If one of my daughters is struggling with content, and that content is wrong, I will tell her it’s wrong. Usually, I’ll say something like “you misunderstood what the teacher said” or “she was trying to simplify it to make you understand better.” But that doesn’t have to happen too many times before the child figures out that I really mean “the teacher doesn’t have any idea what she’s talking about.”

Be an education expert. If I’m in a parent-teacher conference, your eyes shouldn’t glaze over when I mention Bloom’s taxonomy or UBD. You should have a philosophy of education, and it should be evident in your classroom. Your assessments should clearly measure your instructional objectives, and the grades you assign should be an indicator of what the student has learned, not what he has done. You should be able to defend the instructional value of everything you ask your learners to do.

You should not be ASKED to defend everything you ask your learners to do, but there are too many teachers in too many classrooms who aren’t being purposeful and intentional about their craft, and people are starting to ask what the hell is going on in the classroom because no one — including the teacher — seems to know.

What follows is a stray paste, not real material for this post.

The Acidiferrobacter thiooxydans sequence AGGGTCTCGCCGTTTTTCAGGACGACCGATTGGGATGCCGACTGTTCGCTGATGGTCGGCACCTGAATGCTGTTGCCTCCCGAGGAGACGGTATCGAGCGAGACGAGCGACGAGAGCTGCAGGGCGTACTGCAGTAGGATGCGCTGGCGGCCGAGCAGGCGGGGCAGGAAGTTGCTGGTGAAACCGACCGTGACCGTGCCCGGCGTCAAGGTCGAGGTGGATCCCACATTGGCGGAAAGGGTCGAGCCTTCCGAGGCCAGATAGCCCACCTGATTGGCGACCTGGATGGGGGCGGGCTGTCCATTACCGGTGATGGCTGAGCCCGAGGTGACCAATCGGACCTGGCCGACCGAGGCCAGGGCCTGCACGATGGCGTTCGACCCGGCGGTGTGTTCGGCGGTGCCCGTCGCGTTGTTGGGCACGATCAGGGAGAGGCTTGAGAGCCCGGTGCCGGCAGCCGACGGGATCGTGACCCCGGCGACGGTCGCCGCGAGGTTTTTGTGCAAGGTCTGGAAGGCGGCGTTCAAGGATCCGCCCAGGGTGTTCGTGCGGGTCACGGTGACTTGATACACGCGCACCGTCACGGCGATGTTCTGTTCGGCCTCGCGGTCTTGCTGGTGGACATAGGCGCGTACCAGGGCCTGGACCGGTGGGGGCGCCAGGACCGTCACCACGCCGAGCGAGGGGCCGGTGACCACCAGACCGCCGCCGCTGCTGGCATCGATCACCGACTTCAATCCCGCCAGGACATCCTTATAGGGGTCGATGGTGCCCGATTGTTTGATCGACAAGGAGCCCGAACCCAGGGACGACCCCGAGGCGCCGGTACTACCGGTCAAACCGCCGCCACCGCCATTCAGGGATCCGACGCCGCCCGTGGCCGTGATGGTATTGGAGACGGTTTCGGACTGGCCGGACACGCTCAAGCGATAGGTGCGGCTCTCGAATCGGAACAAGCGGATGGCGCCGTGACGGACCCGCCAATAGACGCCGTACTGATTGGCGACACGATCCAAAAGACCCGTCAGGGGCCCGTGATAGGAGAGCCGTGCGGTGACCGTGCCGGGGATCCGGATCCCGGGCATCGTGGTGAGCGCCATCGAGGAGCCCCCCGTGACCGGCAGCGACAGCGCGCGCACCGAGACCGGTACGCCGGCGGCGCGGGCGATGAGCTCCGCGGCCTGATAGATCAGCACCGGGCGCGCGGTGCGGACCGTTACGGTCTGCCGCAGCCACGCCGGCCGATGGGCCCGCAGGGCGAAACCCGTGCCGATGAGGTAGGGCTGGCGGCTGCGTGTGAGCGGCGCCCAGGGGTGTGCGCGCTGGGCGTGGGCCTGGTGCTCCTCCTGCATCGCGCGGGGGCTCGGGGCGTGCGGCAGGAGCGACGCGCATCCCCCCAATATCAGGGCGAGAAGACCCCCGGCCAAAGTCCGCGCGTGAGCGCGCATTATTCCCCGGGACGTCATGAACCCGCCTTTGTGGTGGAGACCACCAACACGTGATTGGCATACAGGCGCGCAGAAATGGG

I’m often amazed at the things we spend our professional development time on. We need to develop common assessments, because we’re not all on the same page when it comes to measuring student learning. We need to map our curriculum to content standards to make sure that the stuff we’re teaching is actually what we’re supposed to be teaching. We need to learn about professional learning communities, because working collaboratively to provide the best learning environment that we can for students is not something we already know how to do.

It seems like we’re constantly pulling science teachers together to teach them how to teach science. And we have to have a meeting of social studies teachers to go over the new social studies standards. And we need to work on differentiating instruction, because it turns out that our students don’t all learn the same way. And we need a model for intervention, so we’re not totally lost when our students don’t learn something the first time. And now you’re telling me that you want me to use something new and high-tech like the Internet as part of my instructional practice? That’s just going too far.

I think that many objective people looking at professional development schedules and topics might wonder what it is that these professionals are experts in. And they do have a point.